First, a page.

Party Animal

Category: , By Christian
Over the past few months Stacy has be doing rotations at different hospitals in the KC metro area. As her heart is with indigent and underserved populations, our conversation the other day focused on that topic. She was sharing with me her observations on how different indigent populations demonstrate noncompliance in different ways. For those of you who aren't married to a med student, I should probably flesh that idea out a little more.

Typically, poor people are not the easiest patients for doctors. For various reasons, they do not follow the instructions that doctors give them very well. Whenever a patient does this, regardless of socio-economic standing, they are considered "noncompliant". Not all poor people are noncompliant, but usually a large portion of them are.

What Stacy has seem is that reasons for noncompliance are in large part different depending on the ethnicity of the patient. For instance, a lot of the Hispanic patients are noncompliant because of language barriers. To the doctor's face they are very polite and incredibly grateful for any type of help or hope the doctors offer. White patients are the opposite, however. They tend to come to the doctor with a sense of entitlement, and are quite argumentative. They also tend to reject solutions that cause them to take responsibility for their health (i.e. diet etc.).

The attitude and behavior of black patients often reflect a general anxiety for fairness. These patients tend to be sceptical of authority figures due to the way those figures have taken advantage of and neglected the black community in America in the past. Thus, they tend to be wary in an effort to keep from being treated unfairly. They tend to fight for what they perceive to be right and just, even when they don't need to.

All that to say that the other night I saw the amazing things that can happen when people are shown the love of Christ, and are treated with grace and dignity. This amazing experience happened at the Christmas Party that the Hope Center holds every year for the neighborhood. Quite honestly, it was one of the most vivid tastes of what the Kingdom of Heaven is going to be like that I have ever experienced before.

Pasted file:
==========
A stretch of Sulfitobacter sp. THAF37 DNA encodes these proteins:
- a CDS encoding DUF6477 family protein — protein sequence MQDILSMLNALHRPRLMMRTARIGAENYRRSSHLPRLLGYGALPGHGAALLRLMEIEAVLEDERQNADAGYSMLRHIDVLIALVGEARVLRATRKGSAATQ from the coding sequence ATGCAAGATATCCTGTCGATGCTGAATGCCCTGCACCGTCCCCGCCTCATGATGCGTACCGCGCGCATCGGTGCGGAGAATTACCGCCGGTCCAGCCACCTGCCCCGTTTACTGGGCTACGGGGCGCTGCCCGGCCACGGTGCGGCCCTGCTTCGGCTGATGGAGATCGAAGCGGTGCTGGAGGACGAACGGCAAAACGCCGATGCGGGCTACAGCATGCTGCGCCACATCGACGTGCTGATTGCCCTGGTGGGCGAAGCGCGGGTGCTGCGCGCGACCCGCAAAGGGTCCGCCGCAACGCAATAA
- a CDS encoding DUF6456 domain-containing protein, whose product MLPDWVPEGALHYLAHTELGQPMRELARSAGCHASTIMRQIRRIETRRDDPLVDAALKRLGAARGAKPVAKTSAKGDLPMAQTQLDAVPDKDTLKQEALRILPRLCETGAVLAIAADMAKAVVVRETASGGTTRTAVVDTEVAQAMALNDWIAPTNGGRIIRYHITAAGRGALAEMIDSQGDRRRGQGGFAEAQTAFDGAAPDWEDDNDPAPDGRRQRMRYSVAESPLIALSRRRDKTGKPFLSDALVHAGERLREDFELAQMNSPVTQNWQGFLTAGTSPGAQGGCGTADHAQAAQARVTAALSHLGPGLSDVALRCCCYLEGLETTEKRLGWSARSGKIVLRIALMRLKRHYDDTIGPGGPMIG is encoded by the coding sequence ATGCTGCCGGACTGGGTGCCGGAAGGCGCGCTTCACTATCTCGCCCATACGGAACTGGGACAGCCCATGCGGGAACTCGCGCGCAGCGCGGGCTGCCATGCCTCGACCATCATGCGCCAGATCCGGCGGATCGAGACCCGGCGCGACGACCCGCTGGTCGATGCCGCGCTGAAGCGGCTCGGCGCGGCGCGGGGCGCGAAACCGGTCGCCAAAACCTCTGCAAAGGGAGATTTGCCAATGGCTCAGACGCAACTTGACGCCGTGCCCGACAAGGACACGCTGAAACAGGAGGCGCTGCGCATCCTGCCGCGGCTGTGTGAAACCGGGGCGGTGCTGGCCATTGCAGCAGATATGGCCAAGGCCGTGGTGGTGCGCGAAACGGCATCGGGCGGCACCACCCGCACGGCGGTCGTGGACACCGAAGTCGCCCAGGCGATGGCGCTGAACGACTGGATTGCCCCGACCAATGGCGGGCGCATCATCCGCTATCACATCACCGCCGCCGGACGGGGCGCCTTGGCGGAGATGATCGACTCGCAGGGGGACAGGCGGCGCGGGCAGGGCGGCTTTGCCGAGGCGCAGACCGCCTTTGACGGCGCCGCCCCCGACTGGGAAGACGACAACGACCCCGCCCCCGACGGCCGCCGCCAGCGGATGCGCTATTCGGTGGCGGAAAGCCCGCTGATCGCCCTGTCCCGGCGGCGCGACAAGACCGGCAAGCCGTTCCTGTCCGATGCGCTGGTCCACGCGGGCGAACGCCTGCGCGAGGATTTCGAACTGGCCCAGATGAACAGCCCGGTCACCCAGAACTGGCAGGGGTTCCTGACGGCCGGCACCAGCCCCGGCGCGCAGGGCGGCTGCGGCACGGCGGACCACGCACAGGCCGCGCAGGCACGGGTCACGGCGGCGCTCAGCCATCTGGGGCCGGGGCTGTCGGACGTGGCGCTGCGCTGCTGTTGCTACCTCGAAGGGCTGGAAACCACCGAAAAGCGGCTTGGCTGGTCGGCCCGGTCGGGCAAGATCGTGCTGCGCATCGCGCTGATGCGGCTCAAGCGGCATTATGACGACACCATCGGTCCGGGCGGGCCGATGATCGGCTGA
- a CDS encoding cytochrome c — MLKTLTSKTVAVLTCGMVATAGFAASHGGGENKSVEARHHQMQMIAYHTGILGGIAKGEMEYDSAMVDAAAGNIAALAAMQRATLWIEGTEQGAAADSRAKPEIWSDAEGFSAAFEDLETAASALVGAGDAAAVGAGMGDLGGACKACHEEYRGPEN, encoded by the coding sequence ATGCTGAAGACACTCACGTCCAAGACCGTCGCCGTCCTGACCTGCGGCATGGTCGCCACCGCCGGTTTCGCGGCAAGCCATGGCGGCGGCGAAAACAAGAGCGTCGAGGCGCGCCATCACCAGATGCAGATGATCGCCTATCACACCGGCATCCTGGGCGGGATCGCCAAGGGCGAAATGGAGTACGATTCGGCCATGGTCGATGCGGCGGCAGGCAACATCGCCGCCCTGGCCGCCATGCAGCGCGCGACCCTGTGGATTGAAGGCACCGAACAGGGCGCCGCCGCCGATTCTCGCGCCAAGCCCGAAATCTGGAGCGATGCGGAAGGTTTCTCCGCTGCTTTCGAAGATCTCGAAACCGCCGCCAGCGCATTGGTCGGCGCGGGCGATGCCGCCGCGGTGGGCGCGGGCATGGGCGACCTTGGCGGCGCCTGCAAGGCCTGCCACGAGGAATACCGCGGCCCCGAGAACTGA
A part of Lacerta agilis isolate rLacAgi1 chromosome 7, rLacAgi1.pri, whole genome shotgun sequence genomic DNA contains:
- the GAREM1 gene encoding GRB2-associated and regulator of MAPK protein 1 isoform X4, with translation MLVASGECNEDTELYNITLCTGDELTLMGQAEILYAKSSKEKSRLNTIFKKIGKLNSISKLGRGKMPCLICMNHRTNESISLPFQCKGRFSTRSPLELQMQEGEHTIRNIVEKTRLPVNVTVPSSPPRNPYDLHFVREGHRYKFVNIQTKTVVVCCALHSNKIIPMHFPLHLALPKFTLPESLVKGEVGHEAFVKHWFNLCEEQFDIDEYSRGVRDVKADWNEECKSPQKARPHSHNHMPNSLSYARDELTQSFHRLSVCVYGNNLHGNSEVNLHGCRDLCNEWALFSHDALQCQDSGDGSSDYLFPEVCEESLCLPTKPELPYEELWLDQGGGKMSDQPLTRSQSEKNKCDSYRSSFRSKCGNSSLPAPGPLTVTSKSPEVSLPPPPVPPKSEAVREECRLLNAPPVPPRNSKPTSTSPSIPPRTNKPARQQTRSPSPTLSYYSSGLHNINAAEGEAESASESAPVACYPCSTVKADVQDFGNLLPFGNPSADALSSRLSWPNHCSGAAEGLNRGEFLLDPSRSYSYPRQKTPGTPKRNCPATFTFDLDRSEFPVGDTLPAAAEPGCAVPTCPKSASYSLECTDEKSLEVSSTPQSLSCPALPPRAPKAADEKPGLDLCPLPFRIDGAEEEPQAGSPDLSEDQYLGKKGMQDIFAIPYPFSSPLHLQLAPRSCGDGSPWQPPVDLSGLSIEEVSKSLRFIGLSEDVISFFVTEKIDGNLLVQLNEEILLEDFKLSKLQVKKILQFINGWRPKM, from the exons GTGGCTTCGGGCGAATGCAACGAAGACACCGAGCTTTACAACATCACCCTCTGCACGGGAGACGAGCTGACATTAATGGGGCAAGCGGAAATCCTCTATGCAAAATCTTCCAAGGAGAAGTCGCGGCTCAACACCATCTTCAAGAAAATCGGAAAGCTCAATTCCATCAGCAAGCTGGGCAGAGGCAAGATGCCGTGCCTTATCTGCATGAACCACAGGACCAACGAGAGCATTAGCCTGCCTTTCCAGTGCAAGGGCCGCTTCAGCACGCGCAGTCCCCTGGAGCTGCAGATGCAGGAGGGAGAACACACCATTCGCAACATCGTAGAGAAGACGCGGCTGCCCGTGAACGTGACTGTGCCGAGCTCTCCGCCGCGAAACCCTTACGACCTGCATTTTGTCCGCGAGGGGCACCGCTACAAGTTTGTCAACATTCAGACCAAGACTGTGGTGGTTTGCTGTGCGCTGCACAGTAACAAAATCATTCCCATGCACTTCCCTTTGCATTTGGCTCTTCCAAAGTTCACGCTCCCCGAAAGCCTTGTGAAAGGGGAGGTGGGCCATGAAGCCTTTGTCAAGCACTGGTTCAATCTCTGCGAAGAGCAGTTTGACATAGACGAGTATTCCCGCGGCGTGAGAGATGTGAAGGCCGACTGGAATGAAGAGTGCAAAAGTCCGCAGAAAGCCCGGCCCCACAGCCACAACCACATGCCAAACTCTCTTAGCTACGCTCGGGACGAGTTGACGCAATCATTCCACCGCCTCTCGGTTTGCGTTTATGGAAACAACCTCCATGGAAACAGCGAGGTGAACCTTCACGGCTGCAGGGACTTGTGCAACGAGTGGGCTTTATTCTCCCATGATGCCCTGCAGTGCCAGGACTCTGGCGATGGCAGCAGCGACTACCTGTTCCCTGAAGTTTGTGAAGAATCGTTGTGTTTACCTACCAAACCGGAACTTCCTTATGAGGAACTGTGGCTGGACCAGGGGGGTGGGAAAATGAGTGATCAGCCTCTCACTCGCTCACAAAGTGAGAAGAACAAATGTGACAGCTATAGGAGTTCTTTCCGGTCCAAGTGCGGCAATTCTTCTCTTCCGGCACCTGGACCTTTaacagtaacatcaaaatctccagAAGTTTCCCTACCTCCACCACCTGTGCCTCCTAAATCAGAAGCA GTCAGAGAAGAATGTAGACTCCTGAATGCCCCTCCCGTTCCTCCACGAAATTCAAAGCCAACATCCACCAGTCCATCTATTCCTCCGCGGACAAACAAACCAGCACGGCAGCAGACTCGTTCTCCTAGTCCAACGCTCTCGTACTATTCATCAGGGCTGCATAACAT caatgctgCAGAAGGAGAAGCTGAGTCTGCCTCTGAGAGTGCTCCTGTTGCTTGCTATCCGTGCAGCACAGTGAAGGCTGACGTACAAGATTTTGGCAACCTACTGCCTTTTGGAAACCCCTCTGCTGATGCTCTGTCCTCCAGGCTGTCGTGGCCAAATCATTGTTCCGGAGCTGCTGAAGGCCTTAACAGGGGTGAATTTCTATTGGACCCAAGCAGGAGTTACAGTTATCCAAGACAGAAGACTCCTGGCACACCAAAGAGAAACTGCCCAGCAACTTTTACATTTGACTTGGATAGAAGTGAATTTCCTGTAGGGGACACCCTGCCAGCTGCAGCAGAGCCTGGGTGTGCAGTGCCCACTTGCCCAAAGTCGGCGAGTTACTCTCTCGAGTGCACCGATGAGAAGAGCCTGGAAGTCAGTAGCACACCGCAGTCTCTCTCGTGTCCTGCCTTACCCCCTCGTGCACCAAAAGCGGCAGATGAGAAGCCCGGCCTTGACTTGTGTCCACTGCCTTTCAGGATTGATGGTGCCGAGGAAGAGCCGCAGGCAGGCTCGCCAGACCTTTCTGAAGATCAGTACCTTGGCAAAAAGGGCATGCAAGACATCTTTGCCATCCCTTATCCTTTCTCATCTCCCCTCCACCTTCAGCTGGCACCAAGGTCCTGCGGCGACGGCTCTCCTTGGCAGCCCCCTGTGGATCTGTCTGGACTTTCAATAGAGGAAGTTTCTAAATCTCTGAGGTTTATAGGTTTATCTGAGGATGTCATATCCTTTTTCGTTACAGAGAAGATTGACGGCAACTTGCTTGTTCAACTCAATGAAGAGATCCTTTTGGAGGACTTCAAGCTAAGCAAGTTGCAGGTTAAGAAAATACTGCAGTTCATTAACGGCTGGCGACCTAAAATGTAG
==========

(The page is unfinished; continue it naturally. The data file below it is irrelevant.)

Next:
First of all, there were so many people there. All of the families that we are connected with are invited, and that night over 350 people showed up. Moms, dads, brothers, sisters, cousins, everyone. It was totally packed. What is amazing about this fact is that if you talk to teachers in this neighborhood, they usually struggle to get more than two or three parents to parent teacher conferences. And yet, on this night we had fantastic parental support. Not only that, but they were completely supportive of what we were doing and totally quiet during the 90-minute Christmas program.

The most amazing part came when it was finally time for dinner. We were behind schedule, so we didn't eat until 8pm. And yet, everyone was totally chill about the whole thing. The lines were orderly, they went smoothly, and there was not one issue with getting everyone enough to eat. It was so awesome.

It is simply humbling to see how stereotypes can break down when you treat people with grace and dignity. Now, the Hope Center has built up a lot of social capital. This ministry has been going on for 9 years, but it is nice to see that it has been so effective as to inspire people to trust that Hope Center is doing what is in the best interest of their families. I've heard stories about days where there were many difficulties, and I'm sure I'll experience some during my time here. And yet, it's totally worth it when you get to taste the Kingdom.

Fair Dinkum

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